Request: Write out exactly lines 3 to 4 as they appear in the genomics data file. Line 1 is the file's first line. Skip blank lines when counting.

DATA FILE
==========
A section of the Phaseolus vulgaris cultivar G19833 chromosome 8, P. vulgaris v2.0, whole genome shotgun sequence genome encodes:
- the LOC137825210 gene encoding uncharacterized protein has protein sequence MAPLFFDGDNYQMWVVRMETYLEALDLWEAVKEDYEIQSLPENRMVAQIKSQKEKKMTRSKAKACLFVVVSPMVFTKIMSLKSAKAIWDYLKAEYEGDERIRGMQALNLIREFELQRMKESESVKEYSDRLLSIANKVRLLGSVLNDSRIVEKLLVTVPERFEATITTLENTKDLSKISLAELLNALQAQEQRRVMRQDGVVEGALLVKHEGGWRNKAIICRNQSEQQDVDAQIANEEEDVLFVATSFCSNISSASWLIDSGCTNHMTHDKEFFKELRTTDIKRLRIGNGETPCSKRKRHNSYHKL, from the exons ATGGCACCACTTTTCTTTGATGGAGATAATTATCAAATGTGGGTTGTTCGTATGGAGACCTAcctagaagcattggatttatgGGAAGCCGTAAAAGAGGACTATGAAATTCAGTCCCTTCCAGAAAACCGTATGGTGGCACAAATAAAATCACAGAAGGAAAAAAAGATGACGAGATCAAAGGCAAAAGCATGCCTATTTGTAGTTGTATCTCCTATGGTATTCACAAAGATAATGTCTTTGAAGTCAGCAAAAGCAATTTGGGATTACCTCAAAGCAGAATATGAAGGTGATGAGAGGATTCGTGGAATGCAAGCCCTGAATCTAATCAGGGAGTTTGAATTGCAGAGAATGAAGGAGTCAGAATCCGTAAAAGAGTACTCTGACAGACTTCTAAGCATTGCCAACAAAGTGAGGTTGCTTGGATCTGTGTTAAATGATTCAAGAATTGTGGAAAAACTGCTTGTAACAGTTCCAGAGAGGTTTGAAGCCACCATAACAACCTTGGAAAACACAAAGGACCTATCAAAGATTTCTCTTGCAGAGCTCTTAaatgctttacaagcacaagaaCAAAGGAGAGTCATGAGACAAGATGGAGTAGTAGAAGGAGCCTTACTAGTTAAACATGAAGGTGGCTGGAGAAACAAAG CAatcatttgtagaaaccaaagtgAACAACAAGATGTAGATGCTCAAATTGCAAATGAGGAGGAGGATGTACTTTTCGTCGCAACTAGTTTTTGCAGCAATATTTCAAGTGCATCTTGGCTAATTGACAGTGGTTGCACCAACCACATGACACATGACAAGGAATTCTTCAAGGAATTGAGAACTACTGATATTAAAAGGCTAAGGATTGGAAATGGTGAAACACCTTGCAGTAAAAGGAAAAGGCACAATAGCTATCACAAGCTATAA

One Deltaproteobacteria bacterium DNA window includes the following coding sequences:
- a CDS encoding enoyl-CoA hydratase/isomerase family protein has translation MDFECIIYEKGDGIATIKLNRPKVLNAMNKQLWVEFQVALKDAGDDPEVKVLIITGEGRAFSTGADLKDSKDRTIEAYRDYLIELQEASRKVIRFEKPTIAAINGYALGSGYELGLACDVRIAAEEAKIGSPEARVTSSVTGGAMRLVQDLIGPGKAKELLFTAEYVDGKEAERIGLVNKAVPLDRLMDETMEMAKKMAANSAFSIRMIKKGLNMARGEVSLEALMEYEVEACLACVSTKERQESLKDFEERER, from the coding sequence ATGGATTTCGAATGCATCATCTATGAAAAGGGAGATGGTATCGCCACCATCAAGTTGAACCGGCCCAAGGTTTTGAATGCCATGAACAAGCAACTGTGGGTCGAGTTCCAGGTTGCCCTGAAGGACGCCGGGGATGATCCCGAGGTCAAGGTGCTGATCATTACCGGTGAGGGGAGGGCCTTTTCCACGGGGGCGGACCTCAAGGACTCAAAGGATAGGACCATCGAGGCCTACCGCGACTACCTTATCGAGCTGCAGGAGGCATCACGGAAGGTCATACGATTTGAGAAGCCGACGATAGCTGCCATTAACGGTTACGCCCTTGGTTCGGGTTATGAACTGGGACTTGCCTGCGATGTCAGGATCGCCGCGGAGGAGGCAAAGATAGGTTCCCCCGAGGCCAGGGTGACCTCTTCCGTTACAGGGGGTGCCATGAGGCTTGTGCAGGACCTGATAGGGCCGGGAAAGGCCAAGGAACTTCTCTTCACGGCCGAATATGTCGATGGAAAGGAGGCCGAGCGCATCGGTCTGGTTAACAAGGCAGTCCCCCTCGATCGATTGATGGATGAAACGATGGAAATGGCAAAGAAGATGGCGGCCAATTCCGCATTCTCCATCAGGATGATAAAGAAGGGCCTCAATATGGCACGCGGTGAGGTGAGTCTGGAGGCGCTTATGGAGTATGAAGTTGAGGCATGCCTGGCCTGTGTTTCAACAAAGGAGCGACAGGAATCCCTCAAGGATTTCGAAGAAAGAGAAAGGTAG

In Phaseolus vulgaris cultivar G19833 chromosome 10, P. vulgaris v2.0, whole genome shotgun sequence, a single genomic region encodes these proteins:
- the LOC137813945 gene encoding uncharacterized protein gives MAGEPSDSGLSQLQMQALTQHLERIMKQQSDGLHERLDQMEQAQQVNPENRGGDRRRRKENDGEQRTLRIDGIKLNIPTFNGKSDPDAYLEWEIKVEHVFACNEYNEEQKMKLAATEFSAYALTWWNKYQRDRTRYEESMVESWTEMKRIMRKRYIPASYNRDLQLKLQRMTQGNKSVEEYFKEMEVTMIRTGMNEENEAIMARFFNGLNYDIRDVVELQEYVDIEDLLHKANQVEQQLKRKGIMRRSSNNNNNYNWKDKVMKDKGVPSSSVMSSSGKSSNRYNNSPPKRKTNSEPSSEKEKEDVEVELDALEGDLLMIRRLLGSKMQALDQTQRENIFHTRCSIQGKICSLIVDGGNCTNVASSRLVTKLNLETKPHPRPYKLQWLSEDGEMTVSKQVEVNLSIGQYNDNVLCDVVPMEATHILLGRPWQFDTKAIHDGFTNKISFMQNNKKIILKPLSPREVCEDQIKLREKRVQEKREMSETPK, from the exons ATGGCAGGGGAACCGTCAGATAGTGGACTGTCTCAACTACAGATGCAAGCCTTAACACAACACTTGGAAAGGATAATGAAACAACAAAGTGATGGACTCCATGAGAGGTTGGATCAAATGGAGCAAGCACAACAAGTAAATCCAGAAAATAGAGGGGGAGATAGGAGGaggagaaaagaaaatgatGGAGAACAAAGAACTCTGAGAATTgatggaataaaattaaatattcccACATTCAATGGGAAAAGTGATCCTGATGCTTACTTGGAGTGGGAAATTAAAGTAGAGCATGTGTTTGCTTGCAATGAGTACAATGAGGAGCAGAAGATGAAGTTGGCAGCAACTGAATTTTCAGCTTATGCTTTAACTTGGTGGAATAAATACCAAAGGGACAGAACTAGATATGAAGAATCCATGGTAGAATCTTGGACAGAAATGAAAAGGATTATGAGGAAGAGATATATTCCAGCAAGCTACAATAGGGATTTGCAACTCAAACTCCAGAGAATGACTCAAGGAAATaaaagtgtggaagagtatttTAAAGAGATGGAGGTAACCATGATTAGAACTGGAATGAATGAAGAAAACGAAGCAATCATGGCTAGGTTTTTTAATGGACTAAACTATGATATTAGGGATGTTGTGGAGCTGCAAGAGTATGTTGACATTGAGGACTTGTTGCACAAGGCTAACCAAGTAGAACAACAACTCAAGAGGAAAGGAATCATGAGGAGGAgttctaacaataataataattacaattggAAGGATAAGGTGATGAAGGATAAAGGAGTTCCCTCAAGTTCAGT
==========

One Deltaproteobacteria bacterium DNA window includes the following coding sequences:
- a CDS encoding enoyl-CoA hydratase/isomerase family protein has translation MDFECIIYEKGDGIATIKLNRPKVLNAMNKQLWVEFQVALKDAGDDPEVKVLIITGEGRAFSTGADLKDSKDRTIEAYRDYLIELQEASRKVIRFEKPTIAAINGYALGSGYELGLACDVRIAAEEAKIGSPEARVTSSVTGGAMRLVQDLIGPGKAKELLFTAEYVDGKEAERIGLVNKAVPLDRLMDETMEMAKKMAANSAFSIRMIKKGLNMARGEVSLEALMEYEVEACLACVSTKERQESLKDFEERER, from the coding sequence ATGGATTTCGAATGCATCATCTATGAAAAGGGAGATGGTATCGCCACCATCAAGTTGAACCGGCCCAAGGTTTTGAATGCCATGAACAAGCAACTGTGGGTCGAGTTCCAGGTTGCCCTGAAGGACGCCGGGGATGATCCCGAGGTCAAGGTGCTGATCATTACCGGTGAGGGGAGGGCCTTTTCCACGGGGGCGGACCTCAAGGACTCAAAGGATAGGACCATCGAGGCCTACCGCGACTACCTTATCGAGCTGCAGGAGGCATCACGGAAGGTCATACGATTTGAGAAGCCGACGATAGCTGCCATTAACGGTTACGCCCTTGGTTCGGGTTATGAACTGGGACTTGCCTGCGATGTCAGGATCGCCGCGGAGGAGGCAAAGATAGGTTCCCCCGAGGCCAGGGTGACCTCTTCCGTTACAGGGGGTGCCATGAGGCTTGTGCAGGACCTGATAGGGCCGGGAAAGGCCAAGGAACTTCTCTTCACGGCCGAATATGTCGATGGAAAGGAGGCCGAGCGCATCGGTCTGGTTAACAAGGCAGTCCCCCTCGATCGATTGATGGATGAAACGATGGAAATGGCAAAGAAGATGGCGGCCAATTCCGCATTCTCCATCAGGATGATAAAGAAGGGCCTCAATATGGCACGCGGTGAGGTGAGTCTGGAGGCGCTTATGGAGTATGAAGTTGAGGCATGCCTGGCCTGTGTTTCAACAAAGGAGCGACAGGAATCCCTCAAGGATTTCGAAGAAAGAGAAAGGTAG